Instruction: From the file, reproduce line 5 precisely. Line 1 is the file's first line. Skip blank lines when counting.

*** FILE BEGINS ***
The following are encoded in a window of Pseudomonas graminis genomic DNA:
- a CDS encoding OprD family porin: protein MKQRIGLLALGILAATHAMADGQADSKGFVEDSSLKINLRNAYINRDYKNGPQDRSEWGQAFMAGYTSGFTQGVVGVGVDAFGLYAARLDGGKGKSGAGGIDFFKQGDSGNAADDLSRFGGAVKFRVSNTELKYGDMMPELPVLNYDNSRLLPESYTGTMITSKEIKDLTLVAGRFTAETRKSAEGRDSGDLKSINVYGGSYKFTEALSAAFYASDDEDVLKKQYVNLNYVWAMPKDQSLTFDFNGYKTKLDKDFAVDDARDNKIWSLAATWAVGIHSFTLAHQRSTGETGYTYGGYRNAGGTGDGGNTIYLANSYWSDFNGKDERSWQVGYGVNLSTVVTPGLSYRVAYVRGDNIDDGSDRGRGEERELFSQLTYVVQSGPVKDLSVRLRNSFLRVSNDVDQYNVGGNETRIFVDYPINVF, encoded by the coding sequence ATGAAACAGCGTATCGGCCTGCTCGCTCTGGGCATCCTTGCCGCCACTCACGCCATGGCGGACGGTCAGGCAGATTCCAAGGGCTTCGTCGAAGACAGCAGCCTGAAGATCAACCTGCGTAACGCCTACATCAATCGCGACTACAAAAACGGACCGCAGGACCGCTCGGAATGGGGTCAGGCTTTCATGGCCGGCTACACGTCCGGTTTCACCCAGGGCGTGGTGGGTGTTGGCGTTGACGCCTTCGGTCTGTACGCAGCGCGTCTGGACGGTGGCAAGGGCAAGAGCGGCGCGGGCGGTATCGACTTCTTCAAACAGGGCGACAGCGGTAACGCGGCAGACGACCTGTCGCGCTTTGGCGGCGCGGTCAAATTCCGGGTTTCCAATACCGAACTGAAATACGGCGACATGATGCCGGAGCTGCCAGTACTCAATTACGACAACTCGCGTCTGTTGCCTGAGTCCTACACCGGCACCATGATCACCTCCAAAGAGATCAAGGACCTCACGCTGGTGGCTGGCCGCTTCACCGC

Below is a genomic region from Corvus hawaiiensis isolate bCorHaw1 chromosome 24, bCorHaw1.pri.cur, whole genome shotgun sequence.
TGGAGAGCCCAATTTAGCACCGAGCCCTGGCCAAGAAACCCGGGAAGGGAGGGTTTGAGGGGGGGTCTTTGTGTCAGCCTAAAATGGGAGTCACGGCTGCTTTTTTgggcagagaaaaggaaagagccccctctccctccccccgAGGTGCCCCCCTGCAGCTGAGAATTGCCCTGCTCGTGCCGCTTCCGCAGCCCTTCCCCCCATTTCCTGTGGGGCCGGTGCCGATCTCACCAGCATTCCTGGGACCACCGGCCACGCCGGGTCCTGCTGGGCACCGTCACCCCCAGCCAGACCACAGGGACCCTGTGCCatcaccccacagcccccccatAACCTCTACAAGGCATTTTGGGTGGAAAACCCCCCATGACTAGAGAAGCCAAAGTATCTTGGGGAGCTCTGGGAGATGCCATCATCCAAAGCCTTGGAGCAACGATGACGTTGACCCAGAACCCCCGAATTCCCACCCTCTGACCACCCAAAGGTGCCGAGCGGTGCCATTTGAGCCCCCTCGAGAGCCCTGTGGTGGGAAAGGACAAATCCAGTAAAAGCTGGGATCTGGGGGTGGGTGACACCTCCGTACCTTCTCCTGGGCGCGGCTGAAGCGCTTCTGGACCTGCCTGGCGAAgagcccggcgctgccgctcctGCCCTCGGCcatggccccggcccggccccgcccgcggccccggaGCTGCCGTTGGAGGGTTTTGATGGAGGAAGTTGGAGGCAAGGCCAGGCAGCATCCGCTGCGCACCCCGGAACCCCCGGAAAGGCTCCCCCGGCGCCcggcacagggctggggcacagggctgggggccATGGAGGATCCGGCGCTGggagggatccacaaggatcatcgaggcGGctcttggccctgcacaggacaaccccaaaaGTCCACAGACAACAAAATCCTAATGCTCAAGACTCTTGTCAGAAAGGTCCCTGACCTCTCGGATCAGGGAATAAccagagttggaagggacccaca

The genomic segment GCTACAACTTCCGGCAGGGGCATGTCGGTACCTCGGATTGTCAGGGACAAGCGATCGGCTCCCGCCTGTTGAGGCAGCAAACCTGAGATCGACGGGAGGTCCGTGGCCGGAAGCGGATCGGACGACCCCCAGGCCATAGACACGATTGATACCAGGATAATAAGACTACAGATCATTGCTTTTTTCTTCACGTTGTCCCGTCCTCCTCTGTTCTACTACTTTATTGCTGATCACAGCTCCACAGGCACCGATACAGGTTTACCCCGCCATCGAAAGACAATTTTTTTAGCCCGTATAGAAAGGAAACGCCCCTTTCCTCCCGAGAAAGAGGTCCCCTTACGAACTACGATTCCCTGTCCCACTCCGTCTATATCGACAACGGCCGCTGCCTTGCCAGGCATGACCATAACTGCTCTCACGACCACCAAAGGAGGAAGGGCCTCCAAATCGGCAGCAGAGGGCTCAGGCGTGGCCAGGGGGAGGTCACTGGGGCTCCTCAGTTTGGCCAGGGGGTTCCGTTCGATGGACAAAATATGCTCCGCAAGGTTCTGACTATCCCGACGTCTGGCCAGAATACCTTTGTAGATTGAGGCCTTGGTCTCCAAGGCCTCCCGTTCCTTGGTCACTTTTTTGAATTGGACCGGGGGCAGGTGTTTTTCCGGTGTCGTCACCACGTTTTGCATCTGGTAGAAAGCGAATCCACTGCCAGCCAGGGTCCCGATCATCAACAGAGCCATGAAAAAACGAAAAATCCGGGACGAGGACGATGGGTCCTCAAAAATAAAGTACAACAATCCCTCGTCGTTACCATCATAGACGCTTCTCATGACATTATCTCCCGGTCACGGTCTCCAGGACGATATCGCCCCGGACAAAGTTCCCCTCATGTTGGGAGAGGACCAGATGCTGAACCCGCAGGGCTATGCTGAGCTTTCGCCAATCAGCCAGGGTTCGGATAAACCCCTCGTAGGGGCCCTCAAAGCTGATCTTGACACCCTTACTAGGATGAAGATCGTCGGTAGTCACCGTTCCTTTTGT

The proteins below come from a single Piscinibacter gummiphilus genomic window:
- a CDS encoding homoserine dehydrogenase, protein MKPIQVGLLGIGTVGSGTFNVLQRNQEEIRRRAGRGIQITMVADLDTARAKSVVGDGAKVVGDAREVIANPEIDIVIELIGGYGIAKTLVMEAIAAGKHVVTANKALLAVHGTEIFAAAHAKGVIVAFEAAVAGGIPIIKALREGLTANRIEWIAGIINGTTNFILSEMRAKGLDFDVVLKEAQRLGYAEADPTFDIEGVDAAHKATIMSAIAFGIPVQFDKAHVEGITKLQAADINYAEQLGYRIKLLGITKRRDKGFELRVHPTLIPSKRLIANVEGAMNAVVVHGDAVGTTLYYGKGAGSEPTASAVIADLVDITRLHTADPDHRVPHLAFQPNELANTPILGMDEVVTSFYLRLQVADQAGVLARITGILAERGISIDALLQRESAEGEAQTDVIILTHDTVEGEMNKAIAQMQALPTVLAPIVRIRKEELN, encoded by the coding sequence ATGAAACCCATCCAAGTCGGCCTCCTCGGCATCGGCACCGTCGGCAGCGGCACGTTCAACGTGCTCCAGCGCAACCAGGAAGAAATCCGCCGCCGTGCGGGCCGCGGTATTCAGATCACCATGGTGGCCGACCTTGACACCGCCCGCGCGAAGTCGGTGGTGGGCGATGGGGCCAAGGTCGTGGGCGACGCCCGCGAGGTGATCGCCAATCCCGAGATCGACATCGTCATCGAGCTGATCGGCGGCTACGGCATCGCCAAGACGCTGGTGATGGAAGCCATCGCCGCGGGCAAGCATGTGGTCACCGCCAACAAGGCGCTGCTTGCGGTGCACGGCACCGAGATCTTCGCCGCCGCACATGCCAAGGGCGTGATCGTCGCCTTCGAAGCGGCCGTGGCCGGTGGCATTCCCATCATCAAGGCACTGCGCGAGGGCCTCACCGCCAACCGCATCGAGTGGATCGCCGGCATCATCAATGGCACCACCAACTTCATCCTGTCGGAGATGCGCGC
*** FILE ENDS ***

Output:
The genomic segment GCTACAACTTCCGGCAGGGGCATGTCGGTACCTCGGATTGTCAGGGACAAGCGATCGGCTCCCGCCTGTTGAGGCAGCAAACCTGAGATCGACGGGAGGTCCGTGGCCGGAAGCGGATCGGACGACCCCCAGGCCATAGACACGATTGATACCAGGATAATAAGACTACAGATCATTGCTTTTTTCTTCACGTTGTCCCGTCCTCCTCTGTTCTACTACTTTATTGCTGATCACAGCTCCACAGGCACCGATACAGGTTTACCCCGCCATCGAAAGACAATTTTTTTAGCCCGTATAGAAAGGAAACGCCCCTTTCCTCCCGAGAAAGAGGTCCCCTTACGAACTACGATTCCCTGTCCCACTCCGTCTATATCGACAACGGCCGCTGCCTTGCCAGGCATGACCATAACTGCTCTCACGACCACCAAAGGAGGAAGGGCCTCCAAATCGGCAGCAGAGGGCTCAGGCGTGGCCAGGGGGAGGTCACTGGGGCTCCTCAGTTTGGCCAGGGGGTTCCGTTCGATGGACAAAATATGCTCCGCAAGGTTCTGACTATCCCGACGTCTGGCCAGAATACCTTTGTAGATTGAGGCCTTGGTCTCCAAGGCCTCCCGTTCCTTGGTCACTTTTTTGAATTGGACCGGGGGCAGGTGTTTTTCCGGTGTCGTCACCACGTTTTGCATCTGGTAGAAAGCGAATCCACTGCCAGCCAGGGTCCCGATCATCAACAGAGCCATGAAAAAACGAAAAATCCGGGACGAGGACGATGGGTCCTCAAAAATAAAGTACAACAATCCCTCGTCGTTACCATCATAGACGCTTCTCATGACATTATCTCCCGGTCACGGTCTCCAGGACGATATCGCCCCGGACAAAGTTCCCCTCATGTTGGGAGAGGACCAGATGCTGAACCCGCAGGGCTATGCTGAGCTTTCGCCAATCAGCCAGGGTTCGGATAAACCCCTCGTAGGGGCCCTCAAAGCTGATCTTGACACCCTTACTAGGATGAAGATCGTCGGTAGTCACCGTTCCTTTTGT